One of the most common questions new investors ask is whether Bitcoin is a currency or a store of value. While most investors purchase Bitcoin as an investment, the original idea was for Bitcoin to become a peer-to-peer electronic cash system that could replace the US dollar. At least that was the vision of Bitcoin’s founder, Satoshi Nakamoto when he released its whitepaper in 2009.
While Bitcoin can be sent to anyone, anywhere, crushing most limitations we experience with online banking and payment systems, the latest bull market uncovered a number of challenges:
- First off, each transaction block takes 10 minutes to confirm, and can only take so many transactions. Due to this, a P2P transfer can take a long time to confirm when many people are using the network.
- Due to the popularity of the network, and a large number of simultaneous transactions, fees can become very expensive, as occurred during the bull run of 2017.
For these reasons, the public got frustrated. Not only was it hard to transact between users, but it seemed highly unlikely that Bitcoin could ever be used for everyday purchases. For that reason, we started seeing new cryptocurrencies enter the mainstream.
“Lighter” cryptos for daily transactions
If you’ve been around since the early days, you might remember that two cryptocurrencies because of the most popular options for performing small transactions on the blockchain. Bitcoin Cash and Litecoin were both built as solutions to Bitcoin’s scalability problems. They both saw a rapid price growth due to being listed on popular exchanges, and because of the revolutionary solutions they offered.
Both Bitcoin Cash and Litecoin have larger transaction blocks, which allow them to confirm blocks faster and cheaper than Bitcoin. You could use any of the two coins to purchase smaller things, like your weekly groceries, or your Starbucks coffee.
However, even though both cryptocurrencies received a massive amount of public interest, their unique selling point was just a temporary fix. Bitcoin eventually managed to outgrow its problem, by introducing a second layer solution.
Introducing the Lightning Network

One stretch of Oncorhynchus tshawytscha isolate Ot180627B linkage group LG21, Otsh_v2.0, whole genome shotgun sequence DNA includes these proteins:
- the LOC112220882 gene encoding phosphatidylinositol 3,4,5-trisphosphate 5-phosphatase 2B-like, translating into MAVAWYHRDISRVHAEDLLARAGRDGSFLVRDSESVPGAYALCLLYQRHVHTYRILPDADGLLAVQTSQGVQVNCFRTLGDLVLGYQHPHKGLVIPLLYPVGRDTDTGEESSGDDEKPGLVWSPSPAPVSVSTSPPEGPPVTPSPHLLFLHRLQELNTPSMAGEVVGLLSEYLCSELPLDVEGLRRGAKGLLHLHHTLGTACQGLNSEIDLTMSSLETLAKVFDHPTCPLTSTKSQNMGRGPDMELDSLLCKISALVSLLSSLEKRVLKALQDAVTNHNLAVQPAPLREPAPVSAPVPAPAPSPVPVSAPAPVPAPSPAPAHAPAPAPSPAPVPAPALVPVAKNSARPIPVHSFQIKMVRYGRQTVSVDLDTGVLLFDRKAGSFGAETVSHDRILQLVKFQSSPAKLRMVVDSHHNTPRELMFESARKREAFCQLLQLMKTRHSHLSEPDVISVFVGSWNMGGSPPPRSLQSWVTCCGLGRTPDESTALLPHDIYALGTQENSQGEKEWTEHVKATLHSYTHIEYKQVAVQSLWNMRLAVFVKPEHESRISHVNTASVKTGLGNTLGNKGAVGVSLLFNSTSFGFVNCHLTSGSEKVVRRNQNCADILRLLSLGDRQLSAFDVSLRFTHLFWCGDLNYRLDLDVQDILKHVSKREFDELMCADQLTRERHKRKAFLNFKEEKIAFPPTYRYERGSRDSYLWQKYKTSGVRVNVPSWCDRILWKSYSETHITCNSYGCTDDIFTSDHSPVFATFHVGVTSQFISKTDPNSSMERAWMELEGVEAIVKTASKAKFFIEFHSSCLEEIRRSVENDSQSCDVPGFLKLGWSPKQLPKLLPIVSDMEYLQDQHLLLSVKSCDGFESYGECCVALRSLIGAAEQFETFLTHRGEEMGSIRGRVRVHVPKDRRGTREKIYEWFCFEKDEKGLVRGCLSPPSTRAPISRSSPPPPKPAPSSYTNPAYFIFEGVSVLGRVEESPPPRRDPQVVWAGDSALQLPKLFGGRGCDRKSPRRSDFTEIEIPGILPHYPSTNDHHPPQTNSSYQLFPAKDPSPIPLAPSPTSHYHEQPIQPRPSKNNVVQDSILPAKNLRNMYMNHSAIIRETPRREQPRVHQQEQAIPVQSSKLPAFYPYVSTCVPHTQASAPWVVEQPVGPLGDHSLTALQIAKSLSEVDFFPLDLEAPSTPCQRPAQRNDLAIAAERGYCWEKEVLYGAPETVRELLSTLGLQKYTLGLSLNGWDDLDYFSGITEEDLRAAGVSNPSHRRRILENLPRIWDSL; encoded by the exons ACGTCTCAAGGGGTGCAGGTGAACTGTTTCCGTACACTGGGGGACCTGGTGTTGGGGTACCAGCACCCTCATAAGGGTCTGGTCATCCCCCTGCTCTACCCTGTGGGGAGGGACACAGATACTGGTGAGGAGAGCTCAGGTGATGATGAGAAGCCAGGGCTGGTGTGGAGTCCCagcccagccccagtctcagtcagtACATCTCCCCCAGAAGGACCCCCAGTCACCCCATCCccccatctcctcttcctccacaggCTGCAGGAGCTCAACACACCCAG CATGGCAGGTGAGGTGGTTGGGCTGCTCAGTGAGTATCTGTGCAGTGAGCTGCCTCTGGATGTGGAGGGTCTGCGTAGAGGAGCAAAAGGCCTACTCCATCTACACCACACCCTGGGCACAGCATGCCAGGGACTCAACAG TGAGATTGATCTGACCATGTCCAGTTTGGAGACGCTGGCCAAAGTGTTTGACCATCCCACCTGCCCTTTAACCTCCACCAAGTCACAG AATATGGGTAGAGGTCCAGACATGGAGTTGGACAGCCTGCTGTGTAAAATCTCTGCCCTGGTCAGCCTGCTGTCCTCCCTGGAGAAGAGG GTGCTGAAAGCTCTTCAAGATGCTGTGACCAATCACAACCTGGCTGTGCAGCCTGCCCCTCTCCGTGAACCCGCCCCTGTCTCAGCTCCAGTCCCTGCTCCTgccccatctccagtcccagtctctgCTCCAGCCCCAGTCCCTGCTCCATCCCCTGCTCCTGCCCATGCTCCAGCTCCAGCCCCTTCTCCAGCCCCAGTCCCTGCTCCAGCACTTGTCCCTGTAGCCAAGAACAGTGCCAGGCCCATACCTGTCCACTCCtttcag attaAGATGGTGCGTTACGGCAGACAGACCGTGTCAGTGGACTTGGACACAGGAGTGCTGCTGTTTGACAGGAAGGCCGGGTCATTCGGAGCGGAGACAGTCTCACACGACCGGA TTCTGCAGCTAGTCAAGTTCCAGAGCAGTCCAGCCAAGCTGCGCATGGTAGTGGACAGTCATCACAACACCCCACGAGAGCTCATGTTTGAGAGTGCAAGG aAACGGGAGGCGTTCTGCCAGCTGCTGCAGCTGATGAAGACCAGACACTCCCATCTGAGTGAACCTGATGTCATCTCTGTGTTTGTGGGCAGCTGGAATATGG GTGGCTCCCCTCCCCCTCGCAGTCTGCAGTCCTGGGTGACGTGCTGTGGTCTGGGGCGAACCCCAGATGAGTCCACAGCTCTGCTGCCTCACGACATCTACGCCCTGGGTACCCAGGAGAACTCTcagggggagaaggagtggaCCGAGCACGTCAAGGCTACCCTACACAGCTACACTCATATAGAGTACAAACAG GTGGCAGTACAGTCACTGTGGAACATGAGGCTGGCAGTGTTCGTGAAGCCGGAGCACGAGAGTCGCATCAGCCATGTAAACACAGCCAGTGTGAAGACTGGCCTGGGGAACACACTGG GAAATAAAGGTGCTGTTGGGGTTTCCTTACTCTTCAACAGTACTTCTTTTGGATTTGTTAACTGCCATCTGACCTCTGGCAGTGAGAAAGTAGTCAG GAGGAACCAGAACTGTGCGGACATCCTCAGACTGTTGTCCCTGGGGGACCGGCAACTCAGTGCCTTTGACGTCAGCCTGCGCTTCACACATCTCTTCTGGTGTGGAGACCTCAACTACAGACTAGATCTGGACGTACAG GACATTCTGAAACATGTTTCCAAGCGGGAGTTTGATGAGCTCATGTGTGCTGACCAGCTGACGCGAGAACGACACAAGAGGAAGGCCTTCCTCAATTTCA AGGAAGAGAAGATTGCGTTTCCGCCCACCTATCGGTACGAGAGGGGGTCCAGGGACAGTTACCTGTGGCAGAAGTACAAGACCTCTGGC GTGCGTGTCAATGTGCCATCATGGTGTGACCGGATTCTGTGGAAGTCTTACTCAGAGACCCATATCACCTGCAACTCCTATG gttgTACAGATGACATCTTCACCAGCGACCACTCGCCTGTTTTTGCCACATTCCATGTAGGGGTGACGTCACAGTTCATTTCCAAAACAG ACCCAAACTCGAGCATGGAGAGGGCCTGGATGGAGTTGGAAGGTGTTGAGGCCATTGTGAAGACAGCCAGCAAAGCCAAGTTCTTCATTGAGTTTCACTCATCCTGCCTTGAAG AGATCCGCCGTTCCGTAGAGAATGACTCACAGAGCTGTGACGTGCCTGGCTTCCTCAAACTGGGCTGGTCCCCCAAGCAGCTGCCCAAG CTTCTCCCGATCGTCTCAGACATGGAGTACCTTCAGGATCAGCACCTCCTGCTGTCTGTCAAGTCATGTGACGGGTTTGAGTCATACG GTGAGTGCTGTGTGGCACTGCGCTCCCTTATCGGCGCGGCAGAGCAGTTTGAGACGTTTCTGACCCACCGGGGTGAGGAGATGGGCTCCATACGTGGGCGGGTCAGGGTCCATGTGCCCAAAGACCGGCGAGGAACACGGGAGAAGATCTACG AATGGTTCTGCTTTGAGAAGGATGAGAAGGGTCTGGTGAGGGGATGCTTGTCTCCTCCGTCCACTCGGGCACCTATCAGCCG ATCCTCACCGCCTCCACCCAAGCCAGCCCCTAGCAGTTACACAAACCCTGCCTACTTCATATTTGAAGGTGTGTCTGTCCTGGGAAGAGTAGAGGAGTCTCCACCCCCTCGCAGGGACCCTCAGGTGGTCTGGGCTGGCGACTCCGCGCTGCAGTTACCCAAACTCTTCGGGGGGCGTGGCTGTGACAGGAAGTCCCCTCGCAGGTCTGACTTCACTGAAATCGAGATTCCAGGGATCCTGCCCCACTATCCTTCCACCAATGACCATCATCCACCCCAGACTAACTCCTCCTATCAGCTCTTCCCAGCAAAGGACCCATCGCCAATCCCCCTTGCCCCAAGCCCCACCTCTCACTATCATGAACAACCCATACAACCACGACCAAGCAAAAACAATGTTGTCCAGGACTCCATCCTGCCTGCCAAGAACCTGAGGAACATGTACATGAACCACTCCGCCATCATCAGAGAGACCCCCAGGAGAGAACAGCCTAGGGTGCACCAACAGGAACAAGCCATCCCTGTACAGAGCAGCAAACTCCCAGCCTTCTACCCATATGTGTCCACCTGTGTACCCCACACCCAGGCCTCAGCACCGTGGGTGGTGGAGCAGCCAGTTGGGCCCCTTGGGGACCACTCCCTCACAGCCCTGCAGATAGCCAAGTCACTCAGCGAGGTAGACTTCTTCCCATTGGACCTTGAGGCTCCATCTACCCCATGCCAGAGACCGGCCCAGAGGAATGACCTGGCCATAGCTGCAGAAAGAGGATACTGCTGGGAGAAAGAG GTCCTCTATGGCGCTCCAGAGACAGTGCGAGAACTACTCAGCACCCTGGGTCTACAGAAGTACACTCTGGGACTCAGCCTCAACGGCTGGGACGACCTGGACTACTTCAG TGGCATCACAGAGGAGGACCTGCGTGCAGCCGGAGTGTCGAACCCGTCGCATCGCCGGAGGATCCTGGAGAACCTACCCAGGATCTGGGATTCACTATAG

Since 2017, Elizabeth Starks and a team of ambitious developers have been working on a solution to Bitcoin’s scalability problems. They do this by introducing a second-layer solution that allows transactions to be confirmed before miners resolve them in the Bitcoin network. Transactions can now happen much faster, allowing more user-friendly payment systems to be developed. One of them is Strike, an app developed by Jack Mallers. Check the following video to understand just how fast such transactions can occur.
The introduction of both the Lightning Network and Stablecoins as a means of transaction has made BCH and LTC less popular over time. One can easily see this when looking at the growth curve of the cryptocurrencies during the 2020 bull market. While Bitcoin is near its ATH, Litecoin is nearly 90% from its top.
What about Stablecoins?
After the development of Tether (USDT), a large number of cryptocurrencies were created to represent a blockchain-based US dollar. These coins are now used to make small transactions, pay employee wages, and do other common things that we now use FIAT for.
Aside from that, exchanges are also coming out with their very own cryptocurrency debit cards. By transferring any amount of their exchange-based coins, or stablecoins, users can now use cryptocurrency for everyday purchases all over the world, as long as a POS machine is present.
This move will inherently lead to cryptocurrencies being used in our daily life for purchases, and we may even see companies shifting towards crypto-first salaries. If this occurs, the overall demand for cryptocurrency will increase as well, and we could see Bitcoin increasing in popularity over the next few months.
So, should we use Bitcoin or Stablecoins?
Why not both? Each cryptocurrency has its own set of strengths and features that make it unique. Stablecoin can imitate traditional FIAT currencies but are still susceptive to inflation. Due to this, most people store their value in Bitcoin. However, Bitcoin can also be used for transactions, as the scalability issues are now being resolved.
Overall, the question shouldn’t be “which” cryptocurrency you should use for purchases, but whether you should be spending your crypto at all. With a large amount of public interest, Bitcoin is steadily growing towards new highs, making many people think twice before spending any of their coins on non-essential things. After all, if you invested your money wisely, you shouldn’t need to access your coins any time soon. And with that said, we will leave you on a rather “futuristic” note – one where Bitcoin and Stablecoins will support most transactions.
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